Friday, 18 October 2013

Flexibility test....

We had to do a test to see everyones flexibility, we had to sit down and put our feet against a box with a negative and positive ruler on it.

In our first test I came second, so in my group I was the second most flexible. But in our second test I improved but everyone else improved more, I came last.

Before we done our second we done some training we had about 30 laminated cards with different exercises on them. When Mrs Roil says swap we go round in a circle doing different exercises.

Those exercises would have helped improve our flexibility. When you do the stretches you have to hold then for a long time to make the stretch work. Thats why athletes take heaps of time to train and get good.

Holiday project- crossbow!

Holiday project! Crossbows are very cool to have. Crossbows make several sounds, but not much. The main sound of a crossbow would probably be when it fires, it makes big shot noise. One of the main sounds you might hear if you haven't built or bought a good enough crossbow. That sound would be a snap, which would be the limbs snapping. But hopefully you won’t have to hear that sound. The scope also may make a clicking sound if you have a scope on you crossbow.

Crossbows come in all different shapes and sizes. For example my homemade crossbow is the shape of a normal looking gun. It has a fat sicky-down shoulder rest with a nice curve at the end and a long barrel for the string to have more power to fling and fire the arrow or bullet. Some crossbows have big bits of wood all over the sides of the crossbow but those are rare.

Since there are different types of crossbows they all feel different, crossbows sometimes are really smooth. It would probably be because the people that made it has sandpapered the sides and other parts of the crossbow. Its best not to feel the barrel when you're about to shoot. Your hand would be hurt for days.   

Egg Drop

Demonstrate gravity, motion, and other forces with this incredible science trick.


The Egg Drop is a classic science demonstration that illustrates Newton's Laws of Motion, namely inertia. The challenge sounds so simple... just get the egg into the glass of water, but there are a few obstacles. The egg is perched high above the water on a cardboard tube, and a pie plate sits between the tube and the water. Still think it's easy? Sir Isaac Newton does.


Warning: Always wash your hands well with soap and water after handling raw eggs. Some raw eggs contain salmonella bacteria that can make you really sick!
  1. Fill the large drinking glass about three-quarters full with water.
  2. Center a pie pan on top of the glass.
  3. Place the cardboard tube on the pie plate, positioning it directly over the water.
  4. Carefully set the egg on top of the cardboard tube.
  5. With your writing hand, smack the edge of the pie pan horizontally. Don't swing up, and don't swing down! It’s important that you hit the pie pan horizontally and use a pretty solid hit, so plan on chasing the plate and tube.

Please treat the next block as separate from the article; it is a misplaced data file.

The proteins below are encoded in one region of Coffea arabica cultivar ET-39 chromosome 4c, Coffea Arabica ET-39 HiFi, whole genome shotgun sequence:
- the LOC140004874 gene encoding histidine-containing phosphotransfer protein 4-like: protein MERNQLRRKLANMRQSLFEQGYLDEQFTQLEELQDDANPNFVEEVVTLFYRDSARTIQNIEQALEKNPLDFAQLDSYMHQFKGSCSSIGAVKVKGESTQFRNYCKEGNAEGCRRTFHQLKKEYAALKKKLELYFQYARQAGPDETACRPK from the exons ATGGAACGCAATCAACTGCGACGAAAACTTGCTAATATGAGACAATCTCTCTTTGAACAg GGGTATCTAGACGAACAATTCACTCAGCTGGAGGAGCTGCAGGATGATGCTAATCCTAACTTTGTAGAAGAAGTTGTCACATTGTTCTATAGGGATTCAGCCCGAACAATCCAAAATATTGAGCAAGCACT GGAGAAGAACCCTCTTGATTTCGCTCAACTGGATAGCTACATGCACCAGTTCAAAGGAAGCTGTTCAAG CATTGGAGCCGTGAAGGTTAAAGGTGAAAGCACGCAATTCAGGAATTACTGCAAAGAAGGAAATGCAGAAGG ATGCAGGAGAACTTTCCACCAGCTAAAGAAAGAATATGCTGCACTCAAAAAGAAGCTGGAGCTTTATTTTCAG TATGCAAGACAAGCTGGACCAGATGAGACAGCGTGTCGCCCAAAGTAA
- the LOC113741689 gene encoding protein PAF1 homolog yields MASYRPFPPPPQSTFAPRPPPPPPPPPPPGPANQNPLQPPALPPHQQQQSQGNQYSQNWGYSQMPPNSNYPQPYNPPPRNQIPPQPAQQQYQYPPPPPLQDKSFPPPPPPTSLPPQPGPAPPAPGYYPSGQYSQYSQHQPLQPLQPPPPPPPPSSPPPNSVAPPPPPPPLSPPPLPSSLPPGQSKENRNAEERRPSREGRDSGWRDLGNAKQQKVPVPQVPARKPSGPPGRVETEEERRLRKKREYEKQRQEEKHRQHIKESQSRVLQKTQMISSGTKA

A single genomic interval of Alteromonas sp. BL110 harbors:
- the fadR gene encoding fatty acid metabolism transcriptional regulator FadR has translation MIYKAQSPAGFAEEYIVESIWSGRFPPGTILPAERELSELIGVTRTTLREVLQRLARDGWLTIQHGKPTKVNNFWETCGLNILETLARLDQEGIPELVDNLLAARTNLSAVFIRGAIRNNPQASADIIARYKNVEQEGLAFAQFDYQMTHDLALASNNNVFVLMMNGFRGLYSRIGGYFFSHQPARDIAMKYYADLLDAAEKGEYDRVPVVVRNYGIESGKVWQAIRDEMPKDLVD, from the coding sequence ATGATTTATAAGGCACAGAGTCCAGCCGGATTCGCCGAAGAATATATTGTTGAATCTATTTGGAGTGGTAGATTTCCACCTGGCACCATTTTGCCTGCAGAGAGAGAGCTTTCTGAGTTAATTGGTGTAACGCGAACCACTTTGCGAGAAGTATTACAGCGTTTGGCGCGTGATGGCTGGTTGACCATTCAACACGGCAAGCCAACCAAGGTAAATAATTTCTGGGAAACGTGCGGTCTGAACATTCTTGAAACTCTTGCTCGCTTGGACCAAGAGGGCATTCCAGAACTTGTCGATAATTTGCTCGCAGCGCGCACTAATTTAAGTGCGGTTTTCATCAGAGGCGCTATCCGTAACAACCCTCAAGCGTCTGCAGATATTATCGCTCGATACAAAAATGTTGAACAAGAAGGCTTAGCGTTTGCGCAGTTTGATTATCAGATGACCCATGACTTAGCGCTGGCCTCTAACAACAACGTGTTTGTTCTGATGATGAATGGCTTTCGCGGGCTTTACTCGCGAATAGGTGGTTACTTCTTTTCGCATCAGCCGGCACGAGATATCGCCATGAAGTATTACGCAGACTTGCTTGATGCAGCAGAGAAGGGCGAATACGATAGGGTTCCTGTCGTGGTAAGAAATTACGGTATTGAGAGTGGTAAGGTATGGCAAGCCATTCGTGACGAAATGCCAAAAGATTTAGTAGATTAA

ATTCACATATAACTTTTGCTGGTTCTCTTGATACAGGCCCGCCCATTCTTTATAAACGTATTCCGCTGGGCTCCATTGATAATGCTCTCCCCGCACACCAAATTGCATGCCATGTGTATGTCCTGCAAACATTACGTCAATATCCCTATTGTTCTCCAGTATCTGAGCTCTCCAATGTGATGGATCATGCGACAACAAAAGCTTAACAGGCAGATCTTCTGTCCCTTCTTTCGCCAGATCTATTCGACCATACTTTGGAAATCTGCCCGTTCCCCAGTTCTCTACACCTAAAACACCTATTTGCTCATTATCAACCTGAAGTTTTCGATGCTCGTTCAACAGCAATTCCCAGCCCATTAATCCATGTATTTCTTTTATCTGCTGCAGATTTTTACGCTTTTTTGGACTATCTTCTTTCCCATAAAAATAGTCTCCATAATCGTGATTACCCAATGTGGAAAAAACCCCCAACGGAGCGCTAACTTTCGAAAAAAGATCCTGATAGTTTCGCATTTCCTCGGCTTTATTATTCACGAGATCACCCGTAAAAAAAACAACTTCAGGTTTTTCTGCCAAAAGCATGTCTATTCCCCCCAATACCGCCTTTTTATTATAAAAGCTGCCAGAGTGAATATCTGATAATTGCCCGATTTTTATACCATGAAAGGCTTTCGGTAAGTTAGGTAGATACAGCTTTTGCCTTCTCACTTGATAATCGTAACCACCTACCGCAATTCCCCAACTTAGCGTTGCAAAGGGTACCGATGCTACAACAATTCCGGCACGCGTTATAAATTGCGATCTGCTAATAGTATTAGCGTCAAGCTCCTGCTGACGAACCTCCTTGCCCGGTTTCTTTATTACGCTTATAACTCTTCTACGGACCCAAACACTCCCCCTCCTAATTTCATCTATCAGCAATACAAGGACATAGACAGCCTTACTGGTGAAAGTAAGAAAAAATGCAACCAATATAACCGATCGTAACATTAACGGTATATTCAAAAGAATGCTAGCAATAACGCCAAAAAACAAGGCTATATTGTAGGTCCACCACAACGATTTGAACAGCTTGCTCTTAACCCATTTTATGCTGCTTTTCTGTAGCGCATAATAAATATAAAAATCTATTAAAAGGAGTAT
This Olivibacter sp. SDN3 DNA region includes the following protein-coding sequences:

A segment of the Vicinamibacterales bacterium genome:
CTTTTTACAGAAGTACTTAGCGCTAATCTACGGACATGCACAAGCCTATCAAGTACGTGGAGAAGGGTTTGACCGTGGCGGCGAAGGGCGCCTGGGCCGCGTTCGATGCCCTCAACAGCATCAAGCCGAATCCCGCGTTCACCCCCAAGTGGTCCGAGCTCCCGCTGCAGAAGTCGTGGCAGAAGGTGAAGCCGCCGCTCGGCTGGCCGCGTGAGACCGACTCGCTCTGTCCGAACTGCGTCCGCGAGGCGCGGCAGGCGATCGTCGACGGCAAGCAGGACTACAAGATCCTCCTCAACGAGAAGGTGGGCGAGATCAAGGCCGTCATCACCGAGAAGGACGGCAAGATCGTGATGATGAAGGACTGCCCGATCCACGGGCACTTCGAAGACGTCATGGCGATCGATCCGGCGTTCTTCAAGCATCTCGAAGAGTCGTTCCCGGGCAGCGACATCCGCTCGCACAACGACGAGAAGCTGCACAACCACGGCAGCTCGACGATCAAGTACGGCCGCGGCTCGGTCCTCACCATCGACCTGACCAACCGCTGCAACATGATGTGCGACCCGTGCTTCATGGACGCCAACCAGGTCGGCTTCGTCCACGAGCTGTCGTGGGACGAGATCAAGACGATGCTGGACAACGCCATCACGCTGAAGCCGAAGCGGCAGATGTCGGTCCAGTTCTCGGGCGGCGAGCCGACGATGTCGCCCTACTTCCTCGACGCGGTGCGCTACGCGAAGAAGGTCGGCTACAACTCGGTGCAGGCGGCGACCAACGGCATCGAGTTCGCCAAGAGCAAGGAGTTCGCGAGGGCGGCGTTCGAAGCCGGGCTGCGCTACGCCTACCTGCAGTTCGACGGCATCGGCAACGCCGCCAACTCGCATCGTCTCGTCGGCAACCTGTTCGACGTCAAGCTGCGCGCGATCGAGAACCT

6. Your astonished guests will watch the egg plop nicely into the water. It’s even more fun to watch someone else try to drop the egg. Science is so cool!


  • Try setting up a tray (like one that you would get from a fast food restaurant) on top of five glasses. USe five tubes and five eggs and see if you are an egg drop master! *HINT* The angle that you hit the tray from can make all the difference.
  • Add coloring to the water in your egg drop for added effect.
  • Try testing longer tubes, more or less water, different liquids in the glass, different water containers, and heavier or lighter falling objects.


Credit for this one has to go to Sir Isaac Newton and his First Law of Motion. He said that since the egg is not moving while it sits on top of the tube, that’s what it wants to do - not move. You applied enough force to the pie pan to cause it to zip out from under the cardboard tube (there’s not much friction against the drinking glass). The edge of the pie pan hooked the bottom of the tube, which then sailed off with the pan. Basically, you knocked the support out from under the egg. For a brief nanosecond or two, the egg didn’t move because it was already stationary (not moving). But then, as usual, the force of gravity took over and pulled the egg straight down toward the center of the Earth.
Also, according to Mr. Newton’s First Law, once the egg was moving, it didn’t want to stop. The container of water interrupted the egg’s fall, providing a safe place for the egg to stop moving so you could recover it unbroken. The gravity-pushed egg caused the water to splash out. Did someone get wet?

Why it worked: The egg experiment worked because when you pulled the paper plate the gravity forced the egg down and into the glass. In my group it was JJ first. Mrs Roil only let our group have one egg so if we broke it, we won't get a new one. Down below are the results of who succeeded.
JJ- *Success*
Kory- *Success*
Jaidyn R- *Success*
Samuel- *Fail*
Ethan. *Fail*
We still used the egg when I cracked it so that Ethan would get a turn. The egg landed on the side of the glass when I pulled the paper plate.